I wrote the below article for Pipe Dream, the student-run newspaper at Binghamton University. I've never written for a newspaper before so I'm sure it could be improved but I'm posting the rough draft here to help sum up my experience. The only thing I would have changed at the conference was to have more actually strategy discussion instead of the more pep-rally mentality that pervaded over the course of the 4 days. I was very excited by how many people showed up. It is inspiring to know people actually care. The only thing I wonder is where the heck these activists of ages similar to that myself were when I was growing up??!! I often times felt like I was the only one who really cared that so much of the world was going to shit but now all of these people are emerging out of the woodworks!! Just had to note that, haha, but it is truly nice to see people involving themselves in social activism and change. =)

Friday, February 27th through Monday, March 2nd marked the historic national summit of 12,000 citizens at Powershift ’09 held in the Washington Convention Center of Washington, DC.

Among those attending included 18 Binghamton University students. The Powershift conference, as its name implies, aims to “successfully fight for clean energy solutions” such as solar, hydroelectric, geothermal, and wind energy, as well as for “the creation of a new green economy.” Conference-goers made a point, however, to differentiate between true energy alternatives and options like clean coal and ethanol which do not hold up as well in the scientific community.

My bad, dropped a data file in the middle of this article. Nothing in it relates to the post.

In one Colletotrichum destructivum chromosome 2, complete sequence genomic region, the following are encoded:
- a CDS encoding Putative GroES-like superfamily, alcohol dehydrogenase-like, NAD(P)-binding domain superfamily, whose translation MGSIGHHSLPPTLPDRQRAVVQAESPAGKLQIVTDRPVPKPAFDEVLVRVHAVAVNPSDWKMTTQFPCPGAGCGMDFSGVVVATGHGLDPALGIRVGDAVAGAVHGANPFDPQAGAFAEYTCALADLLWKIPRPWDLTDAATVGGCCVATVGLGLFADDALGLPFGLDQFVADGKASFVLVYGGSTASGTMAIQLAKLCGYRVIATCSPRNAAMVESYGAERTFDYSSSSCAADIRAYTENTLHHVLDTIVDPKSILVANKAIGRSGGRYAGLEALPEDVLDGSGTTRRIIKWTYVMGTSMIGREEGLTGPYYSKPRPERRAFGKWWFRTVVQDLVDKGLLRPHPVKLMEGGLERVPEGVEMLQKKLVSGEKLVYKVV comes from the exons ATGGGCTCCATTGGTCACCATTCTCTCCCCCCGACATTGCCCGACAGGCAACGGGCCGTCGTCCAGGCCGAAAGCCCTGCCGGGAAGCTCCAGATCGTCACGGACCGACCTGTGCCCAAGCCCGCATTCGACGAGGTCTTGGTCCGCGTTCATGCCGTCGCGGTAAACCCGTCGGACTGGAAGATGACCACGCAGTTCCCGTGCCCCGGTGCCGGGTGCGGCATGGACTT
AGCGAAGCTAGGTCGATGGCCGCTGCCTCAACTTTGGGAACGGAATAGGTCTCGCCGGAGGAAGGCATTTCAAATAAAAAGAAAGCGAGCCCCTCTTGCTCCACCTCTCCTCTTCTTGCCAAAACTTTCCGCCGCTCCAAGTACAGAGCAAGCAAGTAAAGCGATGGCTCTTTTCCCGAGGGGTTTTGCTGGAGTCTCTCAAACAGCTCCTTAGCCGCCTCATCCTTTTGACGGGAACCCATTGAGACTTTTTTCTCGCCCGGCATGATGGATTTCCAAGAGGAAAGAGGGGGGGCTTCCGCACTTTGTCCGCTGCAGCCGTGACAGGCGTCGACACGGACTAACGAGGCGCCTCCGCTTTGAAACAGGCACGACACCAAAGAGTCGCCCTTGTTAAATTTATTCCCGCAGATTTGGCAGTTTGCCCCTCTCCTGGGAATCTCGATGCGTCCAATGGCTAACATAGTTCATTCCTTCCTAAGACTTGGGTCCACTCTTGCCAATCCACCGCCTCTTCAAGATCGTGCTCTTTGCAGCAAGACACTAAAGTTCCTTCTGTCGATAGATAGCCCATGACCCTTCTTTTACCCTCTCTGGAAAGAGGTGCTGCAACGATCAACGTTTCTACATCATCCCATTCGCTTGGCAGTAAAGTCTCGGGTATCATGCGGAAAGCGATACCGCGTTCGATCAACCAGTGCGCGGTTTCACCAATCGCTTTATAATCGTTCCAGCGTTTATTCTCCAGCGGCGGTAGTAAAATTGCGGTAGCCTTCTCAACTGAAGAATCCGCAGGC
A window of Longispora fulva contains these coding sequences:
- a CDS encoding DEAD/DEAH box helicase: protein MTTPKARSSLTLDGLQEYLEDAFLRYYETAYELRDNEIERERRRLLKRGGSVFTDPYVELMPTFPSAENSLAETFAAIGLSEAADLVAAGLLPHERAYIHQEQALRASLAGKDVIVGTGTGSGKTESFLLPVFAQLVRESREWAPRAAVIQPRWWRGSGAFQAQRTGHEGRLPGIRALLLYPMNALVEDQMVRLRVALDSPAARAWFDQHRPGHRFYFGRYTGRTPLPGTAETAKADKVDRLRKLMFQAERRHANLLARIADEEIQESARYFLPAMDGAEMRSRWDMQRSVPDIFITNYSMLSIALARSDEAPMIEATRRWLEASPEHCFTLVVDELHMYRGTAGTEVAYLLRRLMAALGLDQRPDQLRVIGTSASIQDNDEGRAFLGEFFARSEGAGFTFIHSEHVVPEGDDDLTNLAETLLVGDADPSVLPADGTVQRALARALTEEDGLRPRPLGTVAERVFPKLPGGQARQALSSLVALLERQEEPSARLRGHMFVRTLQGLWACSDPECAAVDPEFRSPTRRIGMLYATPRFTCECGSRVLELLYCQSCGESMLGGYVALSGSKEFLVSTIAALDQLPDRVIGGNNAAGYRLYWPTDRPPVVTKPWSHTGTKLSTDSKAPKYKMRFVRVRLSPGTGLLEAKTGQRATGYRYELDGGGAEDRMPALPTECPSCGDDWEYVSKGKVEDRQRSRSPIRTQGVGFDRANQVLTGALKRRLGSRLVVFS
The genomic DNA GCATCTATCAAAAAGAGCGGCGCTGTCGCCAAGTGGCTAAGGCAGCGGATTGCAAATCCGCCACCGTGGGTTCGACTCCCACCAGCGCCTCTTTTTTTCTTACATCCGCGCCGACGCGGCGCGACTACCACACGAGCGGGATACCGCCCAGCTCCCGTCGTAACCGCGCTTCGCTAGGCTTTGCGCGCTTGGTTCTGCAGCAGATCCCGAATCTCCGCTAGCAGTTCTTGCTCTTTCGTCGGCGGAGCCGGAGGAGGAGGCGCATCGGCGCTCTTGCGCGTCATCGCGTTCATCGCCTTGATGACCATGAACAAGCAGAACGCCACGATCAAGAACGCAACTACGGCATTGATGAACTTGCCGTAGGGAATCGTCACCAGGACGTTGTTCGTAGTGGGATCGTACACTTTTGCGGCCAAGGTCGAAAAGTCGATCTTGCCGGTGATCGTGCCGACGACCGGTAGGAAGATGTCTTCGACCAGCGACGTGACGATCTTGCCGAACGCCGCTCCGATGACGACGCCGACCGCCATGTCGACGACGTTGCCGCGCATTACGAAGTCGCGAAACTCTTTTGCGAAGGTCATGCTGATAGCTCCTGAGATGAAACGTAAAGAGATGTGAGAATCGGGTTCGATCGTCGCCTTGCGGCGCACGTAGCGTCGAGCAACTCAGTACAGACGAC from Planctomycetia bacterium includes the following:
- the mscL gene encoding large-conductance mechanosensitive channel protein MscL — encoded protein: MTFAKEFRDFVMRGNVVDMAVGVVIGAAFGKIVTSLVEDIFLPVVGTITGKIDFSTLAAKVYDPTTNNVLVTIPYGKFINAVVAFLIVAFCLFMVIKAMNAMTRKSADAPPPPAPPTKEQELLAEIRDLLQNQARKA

The conference were hosted by the Energy Action Coalition, a network of non-profit organizations and their member supporters, which aims each year to educate and empower youth to make change in regards to climate and clean energy policies. Energy Action Coalition is responsible for the Campus Climate Challenge, of which a chapter exists at Binghamton University.

During the course of the 4-day conference students and concerned citizens chose between around 200 options of panels, seminars and workshops to attend. These ranged from addressing leadership and campaign development, to empowering youth through special high school based workshops, to nonviolent direct action strategies, questions of faith and its role in eco-activism, and discussions of local food systems.

The conference gave out prizes to the top-attending universities, including optimal seats for the evening addresses and performances. This was just one way of giving youth an incentive to organize and rally up as many of their friends as they could.

“The more people you bring you bring with you, who experience what you experience, the more you can bring the momentum of the conference back to campus and make some real changes,” said Mary Davis, President of Binghamton University’s chapter of the Student Environmental Awareness Club (SEAC). Davis’ efforts ended up bringing more than half of the total participants from the Binghamton University.